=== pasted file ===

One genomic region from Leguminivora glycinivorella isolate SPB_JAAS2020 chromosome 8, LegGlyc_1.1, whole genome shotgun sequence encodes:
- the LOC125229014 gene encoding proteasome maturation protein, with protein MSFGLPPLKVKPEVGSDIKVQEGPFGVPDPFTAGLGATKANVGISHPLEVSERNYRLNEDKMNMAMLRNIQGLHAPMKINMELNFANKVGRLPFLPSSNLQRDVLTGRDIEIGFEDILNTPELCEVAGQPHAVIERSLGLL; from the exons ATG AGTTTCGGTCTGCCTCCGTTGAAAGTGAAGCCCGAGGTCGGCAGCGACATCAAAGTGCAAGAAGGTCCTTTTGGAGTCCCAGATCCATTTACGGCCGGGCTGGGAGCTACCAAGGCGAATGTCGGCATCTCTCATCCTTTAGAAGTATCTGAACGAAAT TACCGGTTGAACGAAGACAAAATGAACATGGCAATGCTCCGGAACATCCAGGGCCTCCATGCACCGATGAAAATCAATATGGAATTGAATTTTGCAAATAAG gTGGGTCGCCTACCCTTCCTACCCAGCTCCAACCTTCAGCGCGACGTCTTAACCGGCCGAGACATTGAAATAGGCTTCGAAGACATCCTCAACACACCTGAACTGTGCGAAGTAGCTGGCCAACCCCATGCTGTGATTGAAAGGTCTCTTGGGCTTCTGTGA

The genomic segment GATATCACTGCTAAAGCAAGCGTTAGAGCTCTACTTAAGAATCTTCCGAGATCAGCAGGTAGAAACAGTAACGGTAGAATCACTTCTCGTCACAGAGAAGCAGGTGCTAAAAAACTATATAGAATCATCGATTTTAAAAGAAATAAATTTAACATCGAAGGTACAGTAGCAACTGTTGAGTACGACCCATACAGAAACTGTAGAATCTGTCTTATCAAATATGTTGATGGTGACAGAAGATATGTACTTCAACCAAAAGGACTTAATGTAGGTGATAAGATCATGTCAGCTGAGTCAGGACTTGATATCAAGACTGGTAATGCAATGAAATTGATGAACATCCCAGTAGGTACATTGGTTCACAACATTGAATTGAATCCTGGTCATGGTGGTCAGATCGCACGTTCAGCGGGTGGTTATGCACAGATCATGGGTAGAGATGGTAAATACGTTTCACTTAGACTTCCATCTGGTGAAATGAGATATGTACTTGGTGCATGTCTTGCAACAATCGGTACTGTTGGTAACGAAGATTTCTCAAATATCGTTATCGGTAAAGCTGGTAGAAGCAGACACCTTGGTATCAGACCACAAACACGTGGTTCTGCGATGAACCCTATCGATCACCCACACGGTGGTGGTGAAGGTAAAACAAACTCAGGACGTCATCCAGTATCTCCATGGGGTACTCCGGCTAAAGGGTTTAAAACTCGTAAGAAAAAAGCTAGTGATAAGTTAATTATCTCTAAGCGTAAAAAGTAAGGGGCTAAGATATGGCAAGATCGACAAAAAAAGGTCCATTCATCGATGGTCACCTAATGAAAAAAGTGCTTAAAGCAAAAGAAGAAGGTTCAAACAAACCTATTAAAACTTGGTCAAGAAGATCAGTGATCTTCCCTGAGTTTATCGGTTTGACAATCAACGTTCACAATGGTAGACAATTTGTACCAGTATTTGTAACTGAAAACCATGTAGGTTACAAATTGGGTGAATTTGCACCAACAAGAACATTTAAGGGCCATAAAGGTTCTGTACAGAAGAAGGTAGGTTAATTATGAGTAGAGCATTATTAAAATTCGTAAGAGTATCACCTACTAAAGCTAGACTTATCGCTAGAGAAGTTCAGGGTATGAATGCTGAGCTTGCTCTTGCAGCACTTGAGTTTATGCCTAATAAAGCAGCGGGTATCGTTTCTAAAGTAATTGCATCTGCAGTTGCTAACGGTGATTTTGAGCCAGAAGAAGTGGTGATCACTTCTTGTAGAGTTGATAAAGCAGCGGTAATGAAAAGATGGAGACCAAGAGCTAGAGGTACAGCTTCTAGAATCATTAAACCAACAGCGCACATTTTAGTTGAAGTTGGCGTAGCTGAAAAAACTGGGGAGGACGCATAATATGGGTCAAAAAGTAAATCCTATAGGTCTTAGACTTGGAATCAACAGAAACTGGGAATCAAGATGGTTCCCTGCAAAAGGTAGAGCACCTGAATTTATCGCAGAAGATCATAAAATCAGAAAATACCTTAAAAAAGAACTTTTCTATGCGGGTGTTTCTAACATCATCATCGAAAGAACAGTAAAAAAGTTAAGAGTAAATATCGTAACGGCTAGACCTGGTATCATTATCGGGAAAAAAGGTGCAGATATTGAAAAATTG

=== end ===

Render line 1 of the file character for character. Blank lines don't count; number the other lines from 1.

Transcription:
One genomic region from Leguminivora glycinivorella isolate SPB_JAAS2020 chromosome 8, LegGlyc_1.1, whole genome shotgun sequence encodes: